Luke Haines : The Oliver Twist Manifesto

Professional misanthropy from 'Pop Strike' pioneer

Luke Haines : The Oliver Twist Manifesto

8 / 10 The erstwhile Auteur loves saying the unsayable, and the bizarre Dickensian Slim Shady character that glowers through the music on 'The Oliver Twist Manifesto' - his first 'proper' solo LP - is his most hateful invention yet. This is Haines as cultural dilettante - a murderous misanthrope who brings fear and doom to all.





While he wastes valuable bile on worthless art bores ('Death Of Sarah Lucas'), when he finds something to get genuinely upset about, Haines is a genuinely stunning writer. His unusually affecting treatise on mortality 'What Happens When We Die' is exceptional - the primitive synth-march of 'England Vs America' is possibly even better.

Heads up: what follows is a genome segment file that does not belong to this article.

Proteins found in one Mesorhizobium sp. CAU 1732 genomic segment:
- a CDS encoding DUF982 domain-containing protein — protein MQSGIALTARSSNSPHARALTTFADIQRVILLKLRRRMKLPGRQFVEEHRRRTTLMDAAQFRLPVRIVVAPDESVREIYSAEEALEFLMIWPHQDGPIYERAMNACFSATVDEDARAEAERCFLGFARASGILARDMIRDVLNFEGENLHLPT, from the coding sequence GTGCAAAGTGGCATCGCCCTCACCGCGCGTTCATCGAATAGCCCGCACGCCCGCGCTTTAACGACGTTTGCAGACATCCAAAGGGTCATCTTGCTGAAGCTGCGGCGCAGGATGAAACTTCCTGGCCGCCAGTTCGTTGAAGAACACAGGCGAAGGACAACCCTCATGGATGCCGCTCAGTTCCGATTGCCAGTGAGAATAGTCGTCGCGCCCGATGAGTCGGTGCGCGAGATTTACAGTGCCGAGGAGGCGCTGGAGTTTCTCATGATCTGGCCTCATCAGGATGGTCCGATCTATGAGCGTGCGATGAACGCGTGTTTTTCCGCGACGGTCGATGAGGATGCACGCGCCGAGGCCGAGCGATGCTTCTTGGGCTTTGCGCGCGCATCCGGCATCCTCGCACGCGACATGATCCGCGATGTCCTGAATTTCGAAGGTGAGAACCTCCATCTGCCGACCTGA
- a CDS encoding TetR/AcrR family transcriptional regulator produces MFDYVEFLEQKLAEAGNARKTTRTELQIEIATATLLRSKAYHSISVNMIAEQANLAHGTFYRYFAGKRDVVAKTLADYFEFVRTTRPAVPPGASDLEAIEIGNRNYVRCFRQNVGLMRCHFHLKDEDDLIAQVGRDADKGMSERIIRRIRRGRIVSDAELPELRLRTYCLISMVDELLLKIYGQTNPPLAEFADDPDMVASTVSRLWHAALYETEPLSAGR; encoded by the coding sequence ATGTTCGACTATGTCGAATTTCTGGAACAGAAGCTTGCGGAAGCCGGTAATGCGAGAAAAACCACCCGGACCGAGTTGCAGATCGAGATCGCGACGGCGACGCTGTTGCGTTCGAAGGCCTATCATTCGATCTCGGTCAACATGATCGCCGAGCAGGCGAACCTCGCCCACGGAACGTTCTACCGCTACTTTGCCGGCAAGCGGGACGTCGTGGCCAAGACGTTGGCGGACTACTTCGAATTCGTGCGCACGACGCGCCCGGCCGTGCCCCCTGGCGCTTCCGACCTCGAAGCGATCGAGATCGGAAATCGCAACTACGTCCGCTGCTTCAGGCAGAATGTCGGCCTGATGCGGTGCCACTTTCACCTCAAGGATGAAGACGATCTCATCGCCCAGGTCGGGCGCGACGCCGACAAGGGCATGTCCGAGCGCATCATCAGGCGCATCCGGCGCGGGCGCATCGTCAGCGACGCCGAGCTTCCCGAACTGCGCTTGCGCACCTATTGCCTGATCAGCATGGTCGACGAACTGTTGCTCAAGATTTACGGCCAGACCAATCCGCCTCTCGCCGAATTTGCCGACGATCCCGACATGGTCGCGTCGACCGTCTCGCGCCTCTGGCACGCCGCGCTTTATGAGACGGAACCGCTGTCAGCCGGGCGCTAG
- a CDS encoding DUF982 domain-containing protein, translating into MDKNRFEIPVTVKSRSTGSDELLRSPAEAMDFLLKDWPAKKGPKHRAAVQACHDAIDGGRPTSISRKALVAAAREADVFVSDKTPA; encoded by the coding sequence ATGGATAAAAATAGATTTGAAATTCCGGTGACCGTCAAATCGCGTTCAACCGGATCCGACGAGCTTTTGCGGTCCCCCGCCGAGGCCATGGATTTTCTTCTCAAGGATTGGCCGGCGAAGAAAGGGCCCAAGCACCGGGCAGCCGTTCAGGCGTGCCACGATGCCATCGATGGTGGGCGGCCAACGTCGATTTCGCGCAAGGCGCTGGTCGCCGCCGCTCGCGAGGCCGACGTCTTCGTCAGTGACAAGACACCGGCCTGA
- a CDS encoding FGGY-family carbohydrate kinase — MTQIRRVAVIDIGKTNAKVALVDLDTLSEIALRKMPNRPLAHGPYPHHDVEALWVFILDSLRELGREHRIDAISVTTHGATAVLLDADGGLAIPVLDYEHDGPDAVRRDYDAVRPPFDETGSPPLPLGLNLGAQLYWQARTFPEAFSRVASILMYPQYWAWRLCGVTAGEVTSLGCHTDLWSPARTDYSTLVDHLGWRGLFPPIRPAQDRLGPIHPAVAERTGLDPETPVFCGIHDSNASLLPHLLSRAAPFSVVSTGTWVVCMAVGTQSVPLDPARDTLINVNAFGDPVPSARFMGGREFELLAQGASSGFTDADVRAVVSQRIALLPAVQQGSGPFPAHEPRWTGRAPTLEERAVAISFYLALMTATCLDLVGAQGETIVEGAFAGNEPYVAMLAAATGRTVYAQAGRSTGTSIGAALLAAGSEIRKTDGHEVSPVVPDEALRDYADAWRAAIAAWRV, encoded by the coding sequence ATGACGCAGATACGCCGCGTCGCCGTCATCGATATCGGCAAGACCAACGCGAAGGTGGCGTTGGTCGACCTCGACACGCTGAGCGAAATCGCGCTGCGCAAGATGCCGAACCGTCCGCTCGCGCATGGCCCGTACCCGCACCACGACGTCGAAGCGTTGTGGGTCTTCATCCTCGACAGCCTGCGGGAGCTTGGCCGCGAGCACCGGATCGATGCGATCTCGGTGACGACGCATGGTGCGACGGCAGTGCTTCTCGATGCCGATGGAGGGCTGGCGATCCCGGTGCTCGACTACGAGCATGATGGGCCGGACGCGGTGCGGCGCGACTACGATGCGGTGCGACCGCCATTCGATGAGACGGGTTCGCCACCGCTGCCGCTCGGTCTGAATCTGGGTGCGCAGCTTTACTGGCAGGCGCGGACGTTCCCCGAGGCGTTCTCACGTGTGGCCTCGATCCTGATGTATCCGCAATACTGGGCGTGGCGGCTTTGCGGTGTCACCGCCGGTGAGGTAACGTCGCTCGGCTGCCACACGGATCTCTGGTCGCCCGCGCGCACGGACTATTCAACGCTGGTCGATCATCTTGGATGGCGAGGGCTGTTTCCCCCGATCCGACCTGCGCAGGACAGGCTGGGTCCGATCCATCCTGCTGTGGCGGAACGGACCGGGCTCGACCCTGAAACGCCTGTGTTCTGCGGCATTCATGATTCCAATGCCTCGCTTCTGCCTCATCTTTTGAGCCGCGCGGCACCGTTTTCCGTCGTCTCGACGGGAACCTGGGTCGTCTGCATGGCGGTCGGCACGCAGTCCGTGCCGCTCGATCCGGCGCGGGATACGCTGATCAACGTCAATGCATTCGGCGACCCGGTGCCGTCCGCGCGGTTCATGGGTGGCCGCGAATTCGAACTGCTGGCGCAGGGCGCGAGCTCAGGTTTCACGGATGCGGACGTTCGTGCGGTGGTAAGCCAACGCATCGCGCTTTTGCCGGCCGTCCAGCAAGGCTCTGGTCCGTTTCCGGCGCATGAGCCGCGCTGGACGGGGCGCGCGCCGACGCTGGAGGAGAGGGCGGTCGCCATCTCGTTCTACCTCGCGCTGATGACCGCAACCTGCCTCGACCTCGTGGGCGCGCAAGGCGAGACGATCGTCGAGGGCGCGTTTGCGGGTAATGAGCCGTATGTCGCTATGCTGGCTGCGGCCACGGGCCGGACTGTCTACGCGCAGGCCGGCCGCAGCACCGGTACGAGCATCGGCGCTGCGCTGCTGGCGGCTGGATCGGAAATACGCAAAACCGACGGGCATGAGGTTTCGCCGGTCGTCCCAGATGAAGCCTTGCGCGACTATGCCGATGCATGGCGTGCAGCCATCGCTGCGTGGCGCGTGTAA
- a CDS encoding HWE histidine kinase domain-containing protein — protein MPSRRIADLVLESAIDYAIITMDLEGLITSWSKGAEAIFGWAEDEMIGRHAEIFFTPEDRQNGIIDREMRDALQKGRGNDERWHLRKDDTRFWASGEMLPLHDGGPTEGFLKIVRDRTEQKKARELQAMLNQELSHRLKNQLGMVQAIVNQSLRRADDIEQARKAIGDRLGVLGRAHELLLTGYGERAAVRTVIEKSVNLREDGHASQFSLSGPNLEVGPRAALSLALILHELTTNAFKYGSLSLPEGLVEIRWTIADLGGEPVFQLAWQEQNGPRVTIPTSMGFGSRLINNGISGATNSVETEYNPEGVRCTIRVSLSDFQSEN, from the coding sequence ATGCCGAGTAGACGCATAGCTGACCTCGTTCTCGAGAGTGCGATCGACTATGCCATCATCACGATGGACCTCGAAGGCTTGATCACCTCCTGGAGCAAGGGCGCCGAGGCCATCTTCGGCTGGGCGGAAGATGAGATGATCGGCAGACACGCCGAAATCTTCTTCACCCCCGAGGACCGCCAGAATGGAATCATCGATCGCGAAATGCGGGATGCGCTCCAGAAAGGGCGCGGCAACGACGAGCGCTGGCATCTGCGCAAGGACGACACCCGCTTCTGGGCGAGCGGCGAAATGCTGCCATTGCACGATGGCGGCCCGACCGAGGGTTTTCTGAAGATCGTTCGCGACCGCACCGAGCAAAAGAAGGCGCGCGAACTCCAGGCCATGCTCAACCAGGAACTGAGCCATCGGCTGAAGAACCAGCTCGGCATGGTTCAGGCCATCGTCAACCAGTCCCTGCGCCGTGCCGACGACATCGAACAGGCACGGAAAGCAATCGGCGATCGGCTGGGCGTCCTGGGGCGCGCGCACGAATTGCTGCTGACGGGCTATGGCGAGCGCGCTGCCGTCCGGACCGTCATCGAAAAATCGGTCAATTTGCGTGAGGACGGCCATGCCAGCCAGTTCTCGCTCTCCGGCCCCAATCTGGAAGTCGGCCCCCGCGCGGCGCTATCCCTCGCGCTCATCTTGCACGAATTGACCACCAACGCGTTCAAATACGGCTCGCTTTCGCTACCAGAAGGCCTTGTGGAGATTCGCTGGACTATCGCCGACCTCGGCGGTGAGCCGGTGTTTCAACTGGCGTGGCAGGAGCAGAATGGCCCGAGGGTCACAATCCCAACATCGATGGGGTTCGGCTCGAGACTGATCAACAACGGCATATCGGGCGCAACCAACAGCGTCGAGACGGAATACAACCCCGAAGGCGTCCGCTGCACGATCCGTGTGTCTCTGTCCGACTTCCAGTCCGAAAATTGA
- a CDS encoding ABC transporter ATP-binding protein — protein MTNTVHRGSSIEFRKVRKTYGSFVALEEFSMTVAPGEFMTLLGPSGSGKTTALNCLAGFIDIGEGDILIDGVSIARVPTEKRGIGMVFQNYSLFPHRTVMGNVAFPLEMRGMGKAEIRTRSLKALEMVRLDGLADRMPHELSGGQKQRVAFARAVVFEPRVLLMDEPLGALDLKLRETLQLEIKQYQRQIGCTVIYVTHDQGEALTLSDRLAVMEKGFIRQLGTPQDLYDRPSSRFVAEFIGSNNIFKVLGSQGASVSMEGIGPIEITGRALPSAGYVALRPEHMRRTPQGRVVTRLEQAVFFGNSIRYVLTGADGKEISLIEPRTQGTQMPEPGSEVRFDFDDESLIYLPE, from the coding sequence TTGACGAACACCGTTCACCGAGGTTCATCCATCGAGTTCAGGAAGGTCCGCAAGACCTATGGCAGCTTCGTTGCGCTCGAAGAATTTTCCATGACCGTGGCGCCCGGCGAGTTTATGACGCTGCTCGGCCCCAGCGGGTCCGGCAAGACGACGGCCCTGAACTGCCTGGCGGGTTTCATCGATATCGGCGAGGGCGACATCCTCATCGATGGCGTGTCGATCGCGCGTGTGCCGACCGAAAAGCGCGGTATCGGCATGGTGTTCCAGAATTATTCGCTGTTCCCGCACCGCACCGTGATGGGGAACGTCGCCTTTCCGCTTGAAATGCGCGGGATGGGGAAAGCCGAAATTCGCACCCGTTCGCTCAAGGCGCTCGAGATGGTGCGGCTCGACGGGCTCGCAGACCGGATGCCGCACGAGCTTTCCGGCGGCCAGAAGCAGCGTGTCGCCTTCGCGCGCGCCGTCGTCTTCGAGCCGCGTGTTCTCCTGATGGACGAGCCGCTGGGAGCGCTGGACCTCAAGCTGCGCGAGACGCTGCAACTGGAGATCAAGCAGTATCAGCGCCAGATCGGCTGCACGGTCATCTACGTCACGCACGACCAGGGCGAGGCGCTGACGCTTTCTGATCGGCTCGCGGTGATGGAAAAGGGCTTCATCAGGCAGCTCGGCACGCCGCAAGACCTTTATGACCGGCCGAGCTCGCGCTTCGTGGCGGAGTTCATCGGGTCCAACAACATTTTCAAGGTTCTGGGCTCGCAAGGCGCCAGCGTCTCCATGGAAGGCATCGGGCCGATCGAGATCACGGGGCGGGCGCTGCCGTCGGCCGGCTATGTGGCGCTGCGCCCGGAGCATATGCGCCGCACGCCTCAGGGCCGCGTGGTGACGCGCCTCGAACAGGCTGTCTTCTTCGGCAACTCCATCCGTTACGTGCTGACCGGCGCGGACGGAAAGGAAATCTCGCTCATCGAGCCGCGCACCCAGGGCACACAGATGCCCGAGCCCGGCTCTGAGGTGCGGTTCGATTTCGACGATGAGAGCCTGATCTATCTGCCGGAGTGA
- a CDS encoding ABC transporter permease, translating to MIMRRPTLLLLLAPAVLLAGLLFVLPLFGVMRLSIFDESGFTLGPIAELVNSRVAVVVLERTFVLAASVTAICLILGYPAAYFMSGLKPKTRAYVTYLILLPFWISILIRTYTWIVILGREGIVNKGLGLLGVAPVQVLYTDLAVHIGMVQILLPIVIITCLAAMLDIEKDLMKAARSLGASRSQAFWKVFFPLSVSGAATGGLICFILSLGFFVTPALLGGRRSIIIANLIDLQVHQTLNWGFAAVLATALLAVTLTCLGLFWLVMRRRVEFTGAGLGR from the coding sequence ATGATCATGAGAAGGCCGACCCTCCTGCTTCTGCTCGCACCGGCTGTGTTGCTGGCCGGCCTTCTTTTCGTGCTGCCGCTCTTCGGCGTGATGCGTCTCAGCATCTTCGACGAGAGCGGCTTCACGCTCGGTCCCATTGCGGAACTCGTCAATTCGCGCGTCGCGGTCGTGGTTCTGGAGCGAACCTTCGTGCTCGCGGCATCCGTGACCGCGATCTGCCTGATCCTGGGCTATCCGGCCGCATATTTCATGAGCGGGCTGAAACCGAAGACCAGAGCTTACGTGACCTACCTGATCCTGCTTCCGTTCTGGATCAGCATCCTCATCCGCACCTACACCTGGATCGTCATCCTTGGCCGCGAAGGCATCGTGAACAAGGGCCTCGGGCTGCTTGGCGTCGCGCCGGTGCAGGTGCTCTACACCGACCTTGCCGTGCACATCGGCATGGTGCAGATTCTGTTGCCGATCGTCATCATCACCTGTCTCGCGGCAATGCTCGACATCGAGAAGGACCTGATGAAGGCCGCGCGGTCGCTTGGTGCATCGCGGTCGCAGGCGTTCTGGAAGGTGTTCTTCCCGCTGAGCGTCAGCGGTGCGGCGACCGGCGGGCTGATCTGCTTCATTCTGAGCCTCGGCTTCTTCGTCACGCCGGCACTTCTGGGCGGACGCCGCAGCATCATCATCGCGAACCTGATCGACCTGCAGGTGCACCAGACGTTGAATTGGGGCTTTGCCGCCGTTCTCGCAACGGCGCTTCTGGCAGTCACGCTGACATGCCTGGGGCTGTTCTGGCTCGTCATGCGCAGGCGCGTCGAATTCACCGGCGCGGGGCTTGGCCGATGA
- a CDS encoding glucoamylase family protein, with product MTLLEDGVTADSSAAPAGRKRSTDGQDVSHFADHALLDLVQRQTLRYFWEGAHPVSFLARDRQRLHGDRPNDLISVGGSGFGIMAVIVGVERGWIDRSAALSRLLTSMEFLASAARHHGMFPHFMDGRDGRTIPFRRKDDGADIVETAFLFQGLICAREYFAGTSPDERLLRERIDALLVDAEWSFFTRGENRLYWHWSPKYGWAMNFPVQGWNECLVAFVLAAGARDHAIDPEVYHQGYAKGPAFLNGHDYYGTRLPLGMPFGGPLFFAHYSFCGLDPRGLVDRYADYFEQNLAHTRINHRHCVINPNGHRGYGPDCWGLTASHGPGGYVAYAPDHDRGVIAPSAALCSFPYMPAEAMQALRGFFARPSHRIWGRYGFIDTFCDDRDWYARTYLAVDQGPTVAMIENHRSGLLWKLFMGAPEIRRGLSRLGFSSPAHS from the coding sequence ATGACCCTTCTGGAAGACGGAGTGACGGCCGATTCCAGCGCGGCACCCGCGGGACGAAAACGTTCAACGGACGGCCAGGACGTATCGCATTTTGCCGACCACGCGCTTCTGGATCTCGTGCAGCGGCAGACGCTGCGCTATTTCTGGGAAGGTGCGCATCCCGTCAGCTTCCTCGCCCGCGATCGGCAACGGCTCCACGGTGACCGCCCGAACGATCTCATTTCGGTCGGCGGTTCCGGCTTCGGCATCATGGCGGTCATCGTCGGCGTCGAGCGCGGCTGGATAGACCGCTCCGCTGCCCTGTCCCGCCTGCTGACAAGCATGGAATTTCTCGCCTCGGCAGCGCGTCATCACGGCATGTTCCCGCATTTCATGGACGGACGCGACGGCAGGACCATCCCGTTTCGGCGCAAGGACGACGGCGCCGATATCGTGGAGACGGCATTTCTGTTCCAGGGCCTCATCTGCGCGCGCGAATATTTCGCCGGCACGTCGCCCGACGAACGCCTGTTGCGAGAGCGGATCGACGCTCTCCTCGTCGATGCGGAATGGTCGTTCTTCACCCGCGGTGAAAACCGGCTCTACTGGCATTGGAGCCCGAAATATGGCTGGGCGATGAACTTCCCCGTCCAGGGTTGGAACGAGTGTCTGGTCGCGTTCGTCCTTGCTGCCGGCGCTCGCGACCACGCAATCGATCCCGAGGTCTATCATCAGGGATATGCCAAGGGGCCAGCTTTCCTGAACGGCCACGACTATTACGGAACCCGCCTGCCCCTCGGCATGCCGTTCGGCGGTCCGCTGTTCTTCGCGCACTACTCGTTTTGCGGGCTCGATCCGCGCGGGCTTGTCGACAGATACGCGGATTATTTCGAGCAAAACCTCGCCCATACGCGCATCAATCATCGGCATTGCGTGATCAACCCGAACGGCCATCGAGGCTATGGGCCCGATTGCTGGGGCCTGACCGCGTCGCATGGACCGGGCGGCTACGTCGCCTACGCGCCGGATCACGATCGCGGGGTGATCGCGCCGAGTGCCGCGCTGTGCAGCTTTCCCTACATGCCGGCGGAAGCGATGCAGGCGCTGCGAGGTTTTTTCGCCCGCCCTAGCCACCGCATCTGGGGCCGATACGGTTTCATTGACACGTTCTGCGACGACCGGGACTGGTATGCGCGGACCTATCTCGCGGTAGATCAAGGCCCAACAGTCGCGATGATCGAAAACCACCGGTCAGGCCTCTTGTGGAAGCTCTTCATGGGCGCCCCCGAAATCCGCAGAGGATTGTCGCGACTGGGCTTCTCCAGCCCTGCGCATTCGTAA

However, if you want evidence of what bitterness can do to a person, it may be worth tracing the manner that Haines' voice has degenerated to a hoarse whisper as his albums have become more spiteful. He hisses like a pantomime villain throughout this bizarre, uneven assault on popular culture: [I]"You've gotta believe me when I say I never wanted to be liked",[/I] he coughs on the title track. If that was his aim, then with the most unlikeable album of his entire career, he's going the right way about it.





Jim Wirth

To rate this track, log in to NME.COM

To read all our reviews first - days before they appear online - check out NME magazine, on sale every Wednesday

Comments

Please login to add your comment.

More Videos
More
Latest Tickets - Booking Now
 
Know Your NME
 

 
NME Store & Framed Prints
Inside NME.COM